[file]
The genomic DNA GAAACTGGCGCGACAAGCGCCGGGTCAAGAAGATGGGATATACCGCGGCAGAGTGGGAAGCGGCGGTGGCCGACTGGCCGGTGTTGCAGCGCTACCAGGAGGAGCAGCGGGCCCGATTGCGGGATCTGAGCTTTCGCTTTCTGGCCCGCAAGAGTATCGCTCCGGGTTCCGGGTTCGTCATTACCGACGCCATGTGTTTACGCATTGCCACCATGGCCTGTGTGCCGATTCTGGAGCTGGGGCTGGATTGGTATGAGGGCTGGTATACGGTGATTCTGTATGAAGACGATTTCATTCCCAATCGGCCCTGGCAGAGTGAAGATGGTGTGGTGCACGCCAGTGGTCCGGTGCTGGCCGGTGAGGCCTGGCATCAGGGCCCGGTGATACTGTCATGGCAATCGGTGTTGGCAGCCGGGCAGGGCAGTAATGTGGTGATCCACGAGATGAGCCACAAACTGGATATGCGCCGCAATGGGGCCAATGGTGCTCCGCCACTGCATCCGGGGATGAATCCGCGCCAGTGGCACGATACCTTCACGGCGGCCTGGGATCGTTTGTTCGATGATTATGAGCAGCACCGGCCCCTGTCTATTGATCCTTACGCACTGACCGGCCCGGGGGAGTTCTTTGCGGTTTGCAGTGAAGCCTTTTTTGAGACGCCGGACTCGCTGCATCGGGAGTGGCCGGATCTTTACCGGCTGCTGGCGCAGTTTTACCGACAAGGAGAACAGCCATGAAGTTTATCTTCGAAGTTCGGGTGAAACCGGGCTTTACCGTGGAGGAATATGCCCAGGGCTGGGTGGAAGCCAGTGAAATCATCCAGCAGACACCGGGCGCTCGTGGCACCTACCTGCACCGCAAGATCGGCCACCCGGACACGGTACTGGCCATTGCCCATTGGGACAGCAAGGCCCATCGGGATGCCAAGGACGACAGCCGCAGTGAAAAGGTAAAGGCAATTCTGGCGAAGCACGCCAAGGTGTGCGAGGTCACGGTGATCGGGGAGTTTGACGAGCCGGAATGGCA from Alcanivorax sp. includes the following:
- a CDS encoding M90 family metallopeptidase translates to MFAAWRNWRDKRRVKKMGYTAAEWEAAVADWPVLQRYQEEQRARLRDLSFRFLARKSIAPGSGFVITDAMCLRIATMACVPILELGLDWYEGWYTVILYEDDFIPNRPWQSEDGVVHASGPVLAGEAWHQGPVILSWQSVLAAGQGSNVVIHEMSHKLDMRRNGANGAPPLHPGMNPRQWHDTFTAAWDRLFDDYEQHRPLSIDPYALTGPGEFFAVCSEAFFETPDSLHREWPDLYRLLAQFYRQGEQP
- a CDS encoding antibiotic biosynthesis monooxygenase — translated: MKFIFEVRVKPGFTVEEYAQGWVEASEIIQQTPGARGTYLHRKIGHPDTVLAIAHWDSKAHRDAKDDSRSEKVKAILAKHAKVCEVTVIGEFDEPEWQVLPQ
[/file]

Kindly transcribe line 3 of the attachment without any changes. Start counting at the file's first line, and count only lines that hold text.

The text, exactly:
- a CDS encoding antibiotic biosynthesis monooxygenase — translated: MKFIFEVRVKPGFTVEEYAQGWVEASEIIQQTPGARGTYLHRKIGHPDTVLAIAHWDSKAHRDAKDDSRSEKVKAILAKHAKVCEVTVIGEFDEPEWQVLPQ